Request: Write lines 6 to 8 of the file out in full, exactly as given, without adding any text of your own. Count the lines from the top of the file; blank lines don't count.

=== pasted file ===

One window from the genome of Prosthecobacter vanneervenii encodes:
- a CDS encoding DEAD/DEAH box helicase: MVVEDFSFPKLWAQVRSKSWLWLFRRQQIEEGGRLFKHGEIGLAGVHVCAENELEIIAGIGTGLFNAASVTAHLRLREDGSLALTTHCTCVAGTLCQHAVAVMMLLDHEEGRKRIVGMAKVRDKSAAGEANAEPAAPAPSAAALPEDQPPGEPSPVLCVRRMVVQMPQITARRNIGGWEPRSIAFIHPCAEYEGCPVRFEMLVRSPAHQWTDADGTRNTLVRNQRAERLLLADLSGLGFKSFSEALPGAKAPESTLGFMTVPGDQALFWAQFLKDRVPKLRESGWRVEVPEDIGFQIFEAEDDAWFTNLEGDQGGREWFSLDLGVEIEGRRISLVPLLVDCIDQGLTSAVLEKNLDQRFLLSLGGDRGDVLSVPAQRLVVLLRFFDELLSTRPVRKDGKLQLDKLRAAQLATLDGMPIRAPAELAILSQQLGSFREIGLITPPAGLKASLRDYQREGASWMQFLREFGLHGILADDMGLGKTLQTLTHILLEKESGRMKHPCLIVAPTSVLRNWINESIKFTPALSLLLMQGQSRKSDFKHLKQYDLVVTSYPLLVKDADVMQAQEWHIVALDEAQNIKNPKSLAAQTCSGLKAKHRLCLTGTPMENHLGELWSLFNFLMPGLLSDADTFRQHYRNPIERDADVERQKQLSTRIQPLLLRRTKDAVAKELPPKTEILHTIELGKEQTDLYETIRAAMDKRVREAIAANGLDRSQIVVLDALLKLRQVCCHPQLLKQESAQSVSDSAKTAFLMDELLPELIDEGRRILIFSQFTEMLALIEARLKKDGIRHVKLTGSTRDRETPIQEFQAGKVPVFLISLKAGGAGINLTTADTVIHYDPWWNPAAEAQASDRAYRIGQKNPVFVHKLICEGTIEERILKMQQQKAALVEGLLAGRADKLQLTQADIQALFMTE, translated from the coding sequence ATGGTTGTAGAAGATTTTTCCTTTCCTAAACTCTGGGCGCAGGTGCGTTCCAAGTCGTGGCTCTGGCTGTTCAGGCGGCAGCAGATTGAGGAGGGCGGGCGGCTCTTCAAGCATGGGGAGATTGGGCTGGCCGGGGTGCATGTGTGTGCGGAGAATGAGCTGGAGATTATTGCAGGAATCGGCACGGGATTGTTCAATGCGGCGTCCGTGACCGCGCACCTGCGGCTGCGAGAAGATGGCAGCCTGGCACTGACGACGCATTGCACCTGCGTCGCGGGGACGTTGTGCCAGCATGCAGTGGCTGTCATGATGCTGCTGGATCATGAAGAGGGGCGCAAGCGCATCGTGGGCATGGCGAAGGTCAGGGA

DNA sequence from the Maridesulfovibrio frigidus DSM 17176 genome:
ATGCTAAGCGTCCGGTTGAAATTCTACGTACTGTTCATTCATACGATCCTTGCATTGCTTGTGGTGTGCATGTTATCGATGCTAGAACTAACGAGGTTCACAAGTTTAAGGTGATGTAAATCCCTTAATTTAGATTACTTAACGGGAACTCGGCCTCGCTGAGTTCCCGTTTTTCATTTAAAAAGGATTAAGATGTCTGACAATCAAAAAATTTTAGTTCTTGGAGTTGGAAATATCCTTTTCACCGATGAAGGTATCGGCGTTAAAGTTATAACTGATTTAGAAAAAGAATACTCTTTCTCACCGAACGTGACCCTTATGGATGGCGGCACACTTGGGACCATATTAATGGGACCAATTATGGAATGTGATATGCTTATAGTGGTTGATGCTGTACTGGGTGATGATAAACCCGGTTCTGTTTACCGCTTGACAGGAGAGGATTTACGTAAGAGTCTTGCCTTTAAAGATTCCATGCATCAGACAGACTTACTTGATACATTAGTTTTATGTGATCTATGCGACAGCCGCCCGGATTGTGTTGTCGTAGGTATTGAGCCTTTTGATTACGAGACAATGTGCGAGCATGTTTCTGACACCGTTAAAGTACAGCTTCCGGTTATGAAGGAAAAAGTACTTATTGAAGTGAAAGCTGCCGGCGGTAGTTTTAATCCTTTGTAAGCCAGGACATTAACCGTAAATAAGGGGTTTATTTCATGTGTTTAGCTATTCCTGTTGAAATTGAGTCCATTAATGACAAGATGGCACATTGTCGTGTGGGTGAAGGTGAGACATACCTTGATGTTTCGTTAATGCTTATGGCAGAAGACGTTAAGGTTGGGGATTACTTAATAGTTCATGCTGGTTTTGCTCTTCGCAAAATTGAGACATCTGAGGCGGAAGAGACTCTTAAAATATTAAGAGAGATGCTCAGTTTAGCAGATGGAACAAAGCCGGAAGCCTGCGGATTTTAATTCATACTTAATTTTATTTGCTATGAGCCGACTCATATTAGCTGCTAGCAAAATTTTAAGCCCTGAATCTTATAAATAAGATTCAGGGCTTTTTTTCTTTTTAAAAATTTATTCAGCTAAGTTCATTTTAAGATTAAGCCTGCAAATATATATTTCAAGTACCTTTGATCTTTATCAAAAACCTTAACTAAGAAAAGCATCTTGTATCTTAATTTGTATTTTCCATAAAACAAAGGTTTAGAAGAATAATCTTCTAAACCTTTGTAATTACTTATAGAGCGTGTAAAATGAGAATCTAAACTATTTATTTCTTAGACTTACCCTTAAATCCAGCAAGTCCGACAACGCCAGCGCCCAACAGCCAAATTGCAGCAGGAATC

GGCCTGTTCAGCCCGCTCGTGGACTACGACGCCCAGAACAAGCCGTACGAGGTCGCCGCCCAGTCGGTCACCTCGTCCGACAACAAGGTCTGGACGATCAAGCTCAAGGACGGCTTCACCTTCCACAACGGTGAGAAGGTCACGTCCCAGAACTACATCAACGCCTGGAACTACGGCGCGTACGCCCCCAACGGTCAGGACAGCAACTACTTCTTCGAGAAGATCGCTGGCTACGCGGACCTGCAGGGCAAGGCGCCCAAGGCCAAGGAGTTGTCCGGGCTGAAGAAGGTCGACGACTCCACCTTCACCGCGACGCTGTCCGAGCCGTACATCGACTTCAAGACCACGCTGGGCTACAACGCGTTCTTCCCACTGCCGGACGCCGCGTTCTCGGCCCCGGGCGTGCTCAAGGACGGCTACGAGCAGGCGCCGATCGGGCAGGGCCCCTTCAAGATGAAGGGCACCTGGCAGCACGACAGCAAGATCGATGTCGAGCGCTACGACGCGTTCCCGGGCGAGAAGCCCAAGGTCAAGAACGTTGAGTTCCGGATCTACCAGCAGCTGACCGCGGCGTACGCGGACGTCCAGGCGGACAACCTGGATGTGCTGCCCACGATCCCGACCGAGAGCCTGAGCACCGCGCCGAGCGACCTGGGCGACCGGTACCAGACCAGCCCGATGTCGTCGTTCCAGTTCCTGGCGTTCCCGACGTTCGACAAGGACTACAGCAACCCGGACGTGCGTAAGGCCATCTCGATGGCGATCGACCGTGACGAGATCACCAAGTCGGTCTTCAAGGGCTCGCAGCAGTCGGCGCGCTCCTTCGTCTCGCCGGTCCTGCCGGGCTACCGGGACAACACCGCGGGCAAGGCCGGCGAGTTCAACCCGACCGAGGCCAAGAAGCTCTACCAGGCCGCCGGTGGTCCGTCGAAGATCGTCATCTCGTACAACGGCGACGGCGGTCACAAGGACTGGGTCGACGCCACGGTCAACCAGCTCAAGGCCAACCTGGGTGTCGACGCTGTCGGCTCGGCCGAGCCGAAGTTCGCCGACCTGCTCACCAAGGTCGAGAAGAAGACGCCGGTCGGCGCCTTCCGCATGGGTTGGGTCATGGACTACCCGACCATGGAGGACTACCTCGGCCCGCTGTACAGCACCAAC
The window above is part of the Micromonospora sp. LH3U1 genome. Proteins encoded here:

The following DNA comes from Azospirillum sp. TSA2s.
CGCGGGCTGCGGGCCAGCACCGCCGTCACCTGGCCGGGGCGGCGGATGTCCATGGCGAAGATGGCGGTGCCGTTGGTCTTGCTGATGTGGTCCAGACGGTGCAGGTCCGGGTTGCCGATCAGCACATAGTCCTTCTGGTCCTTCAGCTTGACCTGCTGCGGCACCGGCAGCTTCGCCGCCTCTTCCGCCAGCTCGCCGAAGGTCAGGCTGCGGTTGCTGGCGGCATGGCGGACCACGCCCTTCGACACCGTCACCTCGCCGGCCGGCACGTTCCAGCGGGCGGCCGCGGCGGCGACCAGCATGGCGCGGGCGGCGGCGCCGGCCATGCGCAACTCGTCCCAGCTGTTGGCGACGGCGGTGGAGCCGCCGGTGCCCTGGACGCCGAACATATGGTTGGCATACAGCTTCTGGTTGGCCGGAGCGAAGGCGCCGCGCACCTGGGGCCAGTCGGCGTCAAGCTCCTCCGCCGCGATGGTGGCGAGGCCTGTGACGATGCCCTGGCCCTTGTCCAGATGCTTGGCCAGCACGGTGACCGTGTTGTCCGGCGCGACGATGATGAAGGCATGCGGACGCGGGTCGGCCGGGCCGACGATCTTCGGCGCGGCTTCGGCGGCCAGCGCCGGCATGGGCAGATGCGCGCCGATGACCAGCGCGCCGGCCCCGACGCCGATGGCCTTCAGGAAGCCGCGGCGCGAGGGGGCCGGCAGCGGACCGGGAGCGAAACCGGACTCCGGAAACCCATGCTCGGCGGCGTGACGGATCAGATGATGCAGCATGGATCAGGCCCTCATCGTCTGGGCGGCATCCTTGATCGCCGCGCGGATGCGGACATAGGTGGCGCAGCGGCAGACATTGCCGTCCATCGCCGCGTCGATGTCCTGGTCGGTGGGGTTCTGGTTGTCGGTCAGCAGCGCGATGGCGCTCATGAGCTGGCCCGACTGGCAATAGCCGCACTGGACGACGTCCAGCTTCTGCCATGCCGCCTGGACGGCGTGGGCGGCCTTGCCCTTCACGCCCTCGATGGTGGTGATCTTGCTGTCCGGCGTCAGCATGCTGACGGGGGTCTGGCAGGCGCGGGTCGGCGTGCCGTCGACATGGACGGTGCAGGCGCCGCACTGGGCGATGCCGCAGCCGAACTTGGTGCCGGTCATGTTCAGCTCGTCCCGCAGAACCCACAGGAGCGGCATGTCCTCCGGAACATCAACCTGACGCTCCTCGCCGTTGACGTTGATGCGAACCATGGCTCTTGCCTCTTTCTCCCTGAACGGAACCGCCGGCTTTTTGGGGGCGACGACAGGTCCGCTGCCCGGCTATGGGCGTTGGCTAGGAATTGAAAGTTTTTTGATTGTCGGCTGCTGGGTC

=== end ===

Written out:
The window above is part of the Micromonospora sp. LH3U1 genome. Proteins encoded here:

The following DNA comes from Azospirillum sp. TSA2s.
CGCGGGCTGCGGGCCAGCACCGCCGTCACCTGGCCGGGGCGGCGGATGTCCATGGCGAAGATGGCGGTGCCGTTGGTCTTGCTGATGTGGTCCAGACGGTGCAGGTCCGGGTTGCCGATCAGCACATAGTCCTTCTGGTCCTTCAGCTTGACCTGCTGCGGCACCGGCAGCTTCGCCGCCTCTTCCGCCAGCTCGCCGAAGGTCAGGCTGCGGTTGCTGGCGGCATGGCGGACCACGCCCTTCGACACCGTCACCTCGCCGGCCGGCACGTTCCAGCGGGCGGCCGCGGCGGCGACCAGCATGGCGCGGGCGGCGGCGCCGGCCATGCGCAACTCGTCCCAGCTGTTGGCGACGGCGGTGGAGCCGCCGGTGCCCTGGACGCCGAACATATGGTTGGCATACAGCTTCTGGTTGGCCGGAGCGAAGGCGCCGCGCACCTGGGGCCAGTCGGCGTCAAGCTCCTCCGCCGCGATGGTGGCGAGGCCTGTGACGATGCCCTGGCCCTTGTCCAGATGCTTGGCCAGCACGGTGACCGTGTTGTCCGGCGCGACGATGATGAAGGCATGCGGACGCGGGTCGGCCGGGCCGACGATCTTCGGCGCGGCTTCGGCGGCCAGCGCCGGCATGGGCAGATGCGCGCCGATGACCAGCGCGCCGGCCCCGACGCCGATGGCCTTCAGGAAGCCGCGGCGCGAGGGGGCCGGCAGCGGACCGGGAGCGAAACCGGACTCCGGAAACCCATGCTCGGCGGCGTGACGGATCAGATGATGCAGCATGGATCAGGCCCTCATCGTCTGGGCGGCATCCTTGATCGCCGCGCGGATGCGGACATAGGTGGCGCAGCGGCAGACATTGCCGTCCATCGCCGCGTCGATGTCCTGGTCGGTGGGGTTCTGGTTGTCGGTCAGCAGCGCGATGGCGCTCATGAGCTGGCCCGACTGGCAATAGCCGCACTGGACGACGTCCAGCTTCTGCCATGCCGCCTGGACGGCGTGGGCGGCCTTGCCCTTCACGCCCTCGATGGTGGTGATCTTGCTGTCCGGCGTCAGCATGCTGACGGGGGTCTGGCAGGCGCGGGTCGGCGTGCCGTCGACATGGACGGTGCAGGCGCCGCACTGGGCGATGCCGCAGCCGAACTTGGTGCCGGTCATGTTCAGCTCGTCCCGCAGAACCCACAGGAGCGGCATGTCCTCCGGAACATCAACCTGACGCTCCTCGCCGTTGACGTTGATGCGAACCATGGCTCTTGCCTCTTTCTCCCTGAACGGAACCGCCGGCTTTTTGGGGGCGACGACAGGTCCGCTGCCCGGCTATGGGCGTTGGCTAGGAATTGAAAGTTTTTTGATTGTCGGCTGCTGGGTC